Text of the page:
The inkjet printer represents one of the worst business models ever devised. They sell the things for practically nothing. “What?” you think. “I can buy a printer for less than a hundred dollars?” Then you discover that the cartridges cost twenty-five to thirty dollars each, and that they wear out all the time, so that you’ll pay for the printer several times over within a year or two.
It is the conceit of the digital age that online literary collaboration is utterly new. And, of course, it is, in its way. Dan Gillmor, former tech columnist for The San Jose Mercury News who is now championing “grassroots journalism,” asked readers to give him feedback for the chapters of his book, We the Media, as he was writing it. J.D.
You may recall the landmark open-access publishing rules that the National Institutes of Health was poised to adopt late last year (see previous post). Now it seems as though commercial journal publishers have succeeded in watering down the plan. The result: a diminished victory.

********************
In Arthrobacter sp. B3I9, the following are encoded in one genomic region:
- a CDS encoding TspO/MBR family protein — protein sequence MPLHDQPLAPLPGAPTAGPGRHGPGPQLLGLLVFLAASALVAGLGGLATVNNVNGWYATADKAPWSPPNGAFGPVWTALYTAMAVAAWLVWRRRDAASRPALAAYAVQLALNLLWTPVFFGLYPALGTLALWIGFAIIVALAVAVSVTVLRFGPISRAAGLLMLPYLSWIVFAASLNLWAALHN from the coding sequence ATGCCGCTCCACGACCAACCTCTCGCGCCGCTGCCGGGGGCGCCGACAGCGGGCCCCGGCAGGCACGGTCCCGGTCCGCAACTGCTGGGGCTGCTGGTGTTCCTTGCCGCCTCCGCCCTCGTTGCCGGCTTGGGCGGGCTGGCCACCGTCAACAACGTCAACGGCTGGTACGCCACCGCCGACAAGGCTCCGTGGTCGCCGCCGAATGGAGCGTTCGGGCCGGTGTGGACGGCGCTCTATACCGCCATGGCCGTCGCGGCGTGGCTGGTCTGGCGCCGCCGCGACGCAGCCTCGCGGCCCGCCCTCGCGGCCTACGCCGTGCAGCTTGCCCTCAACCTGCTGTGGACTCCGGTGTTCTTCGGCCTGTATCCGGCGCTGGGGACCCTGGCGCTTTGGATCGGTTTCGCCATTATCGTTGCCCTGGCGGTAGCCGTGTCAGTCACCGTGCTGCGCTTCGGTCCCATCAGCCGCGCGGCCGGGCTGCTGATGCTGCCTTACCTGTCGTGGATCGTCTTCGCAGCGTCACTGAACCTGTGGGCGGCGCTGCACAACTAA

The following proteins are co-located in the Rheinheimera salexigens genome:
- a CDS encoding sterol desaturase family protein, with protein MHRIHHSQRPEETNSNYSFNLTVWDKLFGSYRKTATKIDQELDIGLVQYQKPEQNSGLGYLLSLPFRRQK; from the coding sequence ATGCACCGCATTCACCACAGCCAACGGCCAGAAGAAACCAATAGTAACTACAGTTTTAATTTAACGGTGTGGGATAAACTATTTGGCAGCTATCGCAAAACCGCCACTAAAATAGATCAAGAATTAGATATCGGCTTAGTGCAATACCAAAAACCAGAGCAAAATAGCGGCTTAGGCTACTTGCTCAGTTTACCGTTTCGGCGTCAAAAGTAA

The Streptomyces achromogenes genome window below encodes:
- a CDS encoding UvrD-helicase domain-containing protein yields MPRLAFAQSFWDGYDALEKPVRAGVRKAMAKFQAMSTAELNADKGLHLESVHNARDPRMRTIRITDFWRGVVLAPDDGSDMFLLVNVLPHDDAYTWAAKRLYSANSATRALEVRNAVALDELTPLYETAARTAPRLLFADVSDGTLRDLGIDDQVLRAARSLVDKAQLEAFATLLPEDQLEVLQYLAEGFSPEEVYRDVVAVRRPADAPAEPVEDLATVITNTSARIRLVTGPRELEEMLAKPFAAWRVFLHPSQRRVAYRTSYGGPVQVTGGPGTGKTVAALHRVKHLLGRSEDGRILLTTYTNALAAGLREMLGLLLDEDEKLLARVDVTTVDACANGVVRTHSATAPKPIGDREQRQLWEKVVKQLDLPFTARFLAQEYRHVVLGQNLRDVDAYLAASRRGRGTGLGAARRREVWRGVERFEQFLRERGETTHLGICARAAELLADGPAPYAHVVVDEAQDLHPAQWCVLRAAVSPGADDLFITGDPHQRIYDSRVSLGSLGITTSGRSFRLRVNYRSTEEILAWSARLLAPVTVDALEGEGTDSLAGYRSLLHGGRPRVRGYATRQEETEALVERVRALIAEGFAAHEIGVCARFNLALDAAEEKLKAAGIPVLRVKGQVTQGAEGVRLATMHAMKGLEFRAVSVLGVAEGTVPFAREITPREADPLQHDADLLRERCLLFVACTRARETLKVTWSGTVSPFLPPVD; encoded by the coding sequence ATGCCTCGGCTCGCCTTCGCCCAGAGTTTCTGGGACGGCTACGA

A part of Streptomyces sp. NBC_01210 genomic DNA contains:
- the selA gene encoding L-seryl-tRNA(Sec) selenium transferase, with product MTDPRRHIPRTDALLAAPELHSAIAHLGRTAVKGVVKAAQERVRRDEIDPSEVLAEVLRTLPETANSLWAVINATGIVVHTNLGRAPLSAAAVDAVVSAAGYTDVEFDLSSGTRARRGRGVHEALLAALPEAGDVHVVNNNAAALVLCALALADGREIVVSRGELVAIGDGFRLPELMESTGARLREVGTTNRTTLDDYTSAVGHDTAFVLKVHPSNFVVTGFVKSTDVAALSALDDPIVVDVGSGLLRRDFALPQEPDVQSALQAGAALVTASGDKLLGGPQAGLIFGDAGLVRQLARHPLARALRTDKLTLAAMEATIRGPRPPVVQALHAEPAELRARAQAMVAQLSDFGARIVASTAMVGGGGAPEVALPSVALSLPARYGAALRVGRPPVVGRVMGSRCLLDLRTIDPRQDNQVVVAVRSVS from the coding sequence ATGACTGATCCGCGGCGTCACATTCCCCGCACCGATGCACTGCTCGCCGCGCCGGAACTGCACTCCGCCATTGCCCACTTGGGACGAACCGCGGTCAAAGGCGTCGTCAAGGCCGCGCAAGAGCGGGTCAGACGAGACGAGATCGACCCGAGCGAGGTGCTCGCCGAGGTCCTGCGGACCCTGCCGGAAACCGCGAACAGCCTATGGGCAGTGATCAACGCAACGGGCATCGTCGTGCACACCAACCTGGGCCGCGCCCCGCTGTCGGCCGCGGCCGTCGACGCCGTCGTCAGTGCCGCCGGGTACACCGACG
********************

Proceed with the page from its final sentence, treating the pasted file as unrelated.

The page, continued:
Boston was tired and a bit grimy when I was a child there in the ’50s. Even Fenway Park was just an old place where the Red Sox played, near the tire outlets and Sears Roebuck store. But then there was Christmas. You’d walk across the Commons in the biting cold, next to your father in his big overcoat. There were reindeer, creches (butt out, ACLU) cheery Christmas music, a canopy of lights on the bare trees overhead.
Last weekend I made the trek to New York City to catch the final two days of The Gates, the audacious and improbable installation art project created by Christo and his wife Jeanne-Claude (what are their last names?). A friend had said that a person’s reaction to The Gates is essentially diagnostic; it reveals what sort of person you are. If so, The Gates re-confirmed me as a commoner. The project reinvigorated my delight in welcoming public spaces.
I love tools. I stop at hardware stores sometimes just to look at them. The utter economy of a screwdriver and hammer feels almost cleansing in a society built upon diseconomy and waste.
Technology is another matter. Technology is what happens when the tool becomes the task, rather than just a means of doing the task. Usually it doesn’t so much solve problems as shift them around and create new ones. Cars, televisions, cell phones — we all could make a list.
I had this lawyer. Some big guys were suing me and I had this lawyer. The big guys, they used all the tricks. Shopped for a friendly forum. Pleaded hardship and poverty, even though some of them are rich as sheiks.
They won the first round, but no surprise there. We’d win on appeal I thought. I kept waiting for the lawyer to file. I was patient. The wheels of justice turn slowly, and all.